Q Q

= h» (x, y) ’ pk (x) (ξk , y) ’ p (y) (x, ξ )

=1

k=1

Q

+ p (y) pk (x) (ξk , ξ )

k, =1

Q Q

+ qh (x ’ y) ’ pk (x)qh (ξk ’ y) ’ p (y)qh (x ’ ξ )

=1

k=1

Q

+ pk (x) p (y)qh (ξk ’ ξ )

k, =1

= h » κ(x, y).

This theorem gives the reason why the condition number of the matrix C is independent

of the scaling parameter. To see this we only have to show that the conditions of the theorem

are met by thin-plate splines. But before that let us record

Corollary 12.14 Suppose that ∈ C(Rd — Rd ) is a conditionally positive de¬nite kernel

with respect to πm’1 (Rd ) and satis¬es the assumptions of the last theorem. Sup-

pose further that X = {x1 , . . . , x N } is disjoint with . Let C = (κ(x j , xk )) and C h =

(κ h (hx j , hxk )); then both matrices have the same condition number with respect to the

2 -norm.

Proof Since both C and C h are positive de¬nite matrices, we can compute their minimal

and maximal eigenvalues:

N

»min (C h ) = min ± j ±k κ h (hx j , hxk )

± 2 =1

j,k=1

N

»

=h ± j ±k κ(x j , xk )

min

± 2 =1

j,k=1

= h » »min (C).

Replacing “min” by “max” shows that »max (C h ) = h » »max (C). Hence both matrices have

the same condition number.

As mentioned before we will conclude this section by giving two examples.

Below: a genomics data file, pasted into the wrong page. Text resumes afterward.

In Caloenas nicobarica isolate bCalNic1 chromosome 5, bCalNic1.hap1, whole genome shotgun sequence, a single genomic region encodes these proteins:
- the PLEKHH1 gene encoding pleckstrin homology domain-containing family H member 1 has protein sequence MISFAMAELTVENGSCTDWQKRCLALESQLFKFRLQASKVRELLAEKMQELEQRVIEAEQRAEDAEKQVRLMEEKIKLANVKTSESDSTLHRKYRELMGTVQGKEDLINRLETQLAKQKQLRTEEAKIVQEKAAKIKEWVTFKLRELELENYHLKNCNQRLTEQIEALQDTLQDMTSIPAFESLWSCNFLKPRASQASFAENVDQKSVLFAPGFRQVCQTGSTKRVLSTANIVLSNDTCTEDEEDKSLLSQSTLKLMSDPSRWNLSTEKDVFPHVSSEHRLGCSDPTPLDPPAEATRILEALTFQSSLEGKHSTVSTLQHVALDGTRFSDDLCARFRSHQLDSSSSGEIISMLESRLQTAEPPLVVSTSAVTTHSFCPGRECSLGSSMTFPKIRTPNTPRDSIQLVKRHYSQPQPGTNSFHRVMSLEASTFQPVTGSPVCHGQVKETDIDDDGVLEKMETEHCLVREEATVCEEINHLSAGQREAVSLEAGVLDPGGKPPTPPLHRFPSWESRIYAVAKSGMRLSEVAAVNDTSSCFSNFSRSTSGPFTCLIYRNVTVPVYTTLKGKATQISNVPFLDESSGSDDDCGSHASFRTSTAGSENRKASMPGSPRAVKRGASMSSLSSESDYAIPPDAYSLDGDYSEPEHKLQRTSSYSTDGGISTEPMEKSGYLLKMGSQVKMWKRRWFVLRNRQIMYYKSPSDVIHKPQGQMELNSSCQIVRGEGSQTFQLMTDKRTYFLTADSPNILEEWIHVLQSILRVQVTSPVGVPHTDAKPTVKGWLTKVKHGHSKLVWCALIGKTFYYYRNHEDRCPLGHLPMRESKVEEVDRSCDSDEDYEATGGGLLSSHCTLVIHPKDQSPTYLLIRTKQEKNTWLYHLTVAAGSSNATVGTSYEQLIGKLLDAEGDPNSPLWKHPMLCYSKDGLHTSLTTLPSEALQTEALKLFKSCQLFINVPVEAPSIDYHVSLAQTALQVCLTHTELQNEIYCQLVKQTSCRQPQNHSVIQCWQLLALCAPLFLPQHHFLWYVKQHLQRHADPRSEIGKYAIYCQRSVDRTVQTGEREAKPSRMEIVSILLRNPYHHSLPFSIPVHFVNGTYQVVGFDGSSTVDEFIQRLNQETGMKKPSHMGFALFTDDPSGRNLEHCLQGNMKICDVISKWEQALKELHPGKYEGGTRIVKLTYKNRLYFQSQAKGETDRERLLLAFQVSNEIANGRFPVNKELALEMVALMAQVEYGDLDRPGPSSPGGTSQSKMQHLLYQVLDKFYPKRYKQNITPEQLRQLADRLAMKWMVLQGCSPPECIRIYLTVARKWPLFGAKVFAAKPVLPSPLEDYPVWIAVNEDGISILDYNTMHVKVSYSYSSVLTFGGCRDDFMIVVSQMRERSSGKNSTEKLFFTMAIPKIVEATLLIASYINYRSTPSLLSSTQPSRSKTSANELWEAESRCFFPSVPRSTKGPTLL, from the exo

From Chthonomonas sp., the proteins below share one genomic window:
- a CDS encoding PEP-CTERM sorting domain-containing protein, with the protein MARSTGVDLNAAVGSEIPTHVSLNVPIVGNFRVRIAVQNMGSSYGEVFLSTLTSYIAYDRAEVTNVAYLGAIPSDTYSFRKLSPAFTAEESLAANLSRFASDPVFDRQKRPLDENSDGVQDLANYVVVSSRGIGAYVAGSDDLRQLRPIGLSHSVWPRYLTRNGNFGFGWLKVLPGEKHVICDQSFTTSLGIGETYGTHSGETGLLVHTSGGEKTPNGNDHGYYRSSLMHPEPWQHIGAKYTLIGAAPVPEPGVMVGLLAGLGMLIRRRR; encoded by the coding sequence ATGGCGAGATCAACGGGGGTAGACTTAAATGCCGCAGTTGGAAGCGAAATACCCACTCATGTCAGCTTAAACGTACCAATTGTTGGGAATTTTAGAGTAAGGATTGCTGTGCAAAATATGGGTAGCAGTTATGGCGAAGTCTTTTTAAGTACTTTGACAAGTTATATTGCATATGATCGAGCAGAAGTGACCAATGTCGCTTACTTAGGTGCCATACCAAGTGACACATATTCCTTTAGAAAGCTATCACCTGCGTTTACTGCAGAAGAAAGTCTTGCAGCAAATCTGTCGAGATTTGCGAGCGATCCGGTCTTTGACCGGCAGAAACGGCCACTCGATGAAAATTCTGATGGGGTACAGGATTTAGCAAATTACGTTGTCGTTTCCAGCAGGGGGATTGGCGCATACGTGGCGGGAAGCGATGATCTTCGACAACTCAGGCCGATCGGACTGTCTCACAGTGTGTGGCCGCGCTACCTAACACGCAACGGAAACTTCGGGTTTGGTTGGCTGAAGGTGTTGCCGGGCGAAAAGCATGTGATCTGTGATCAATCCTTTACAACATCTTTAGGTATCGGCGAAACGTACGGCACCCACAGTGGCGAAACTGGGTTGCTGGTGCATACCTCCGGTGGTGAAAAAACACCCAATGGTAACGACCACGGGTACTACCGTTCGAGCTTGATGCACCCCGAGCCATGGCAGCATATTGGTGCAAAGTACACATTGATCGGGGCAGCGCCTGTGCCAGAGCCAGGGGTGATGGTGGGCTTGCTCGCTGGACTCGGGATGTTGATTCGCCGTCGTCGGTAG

β

Proposition 12.15 The kernel (x, y) = (’1) β/2 x ’ y 2 , β > 0, β ∈ 2N, is a function

that is conditionally positive de¬nite of order m = β/2 and satis¬es the condition of The-

orem 12.13 with » = β and qh ≡ 0. The kernel (x, y) = (’1)k+1 x ’ y 2k log x ’ y 2

2

is conditionally positive de¬nite of order m = k + 1 and satis¬es the condition of

Theorem 12.13 with » = 2k and a polynomial qh ∈ π2k (Rd ) ⊆ π2m’1 (Rd ).

222 Stability

Proof Everything said about the ¬rst kernel is obviously true, so let us turn to the second

kernel, the thin-plate splines. There we have

(hx, hy) = (’1)k+1 h 2k x ’ y + log x ’ y )

2k

2 (log h

= h 2k (x, y) + (’1) h log h x ’ y 2.

k+1 2k 2k

12.4 Notes and comments

The idea of expressing the condition number in terms of the so-called separation distance

was initiated by Ball [8] and extended by Narcowich and Ward in [143“145, 147]. Their

approach is based on the Schoenberg and Bernstein“Hausdorff“Widder theory on the one

hand and on Micchelli™s theorem on the other, so that it is restricted to radial functions

that are (conditionally) positive de¬nite on every Rd . But their idea was so powerful that

Schaback [163] could easily extend it to the general case of conditionally positive de¬nite

functions by using representations of Bochner™s type.

The trade-off principle, also sometimes called the uncertainty relation, was ¬rst discov-

ered in this ¬eld by Schaback [163]. The third section of the chapter was based on ideas of

Beatson et al. [15].

13

Optimal recovery

So far, we have dealt with the following simple interpolation or approximation problem. An

in general unknown function f is speci¬ed only at certain points X = {x1 , . . . , x N }, and we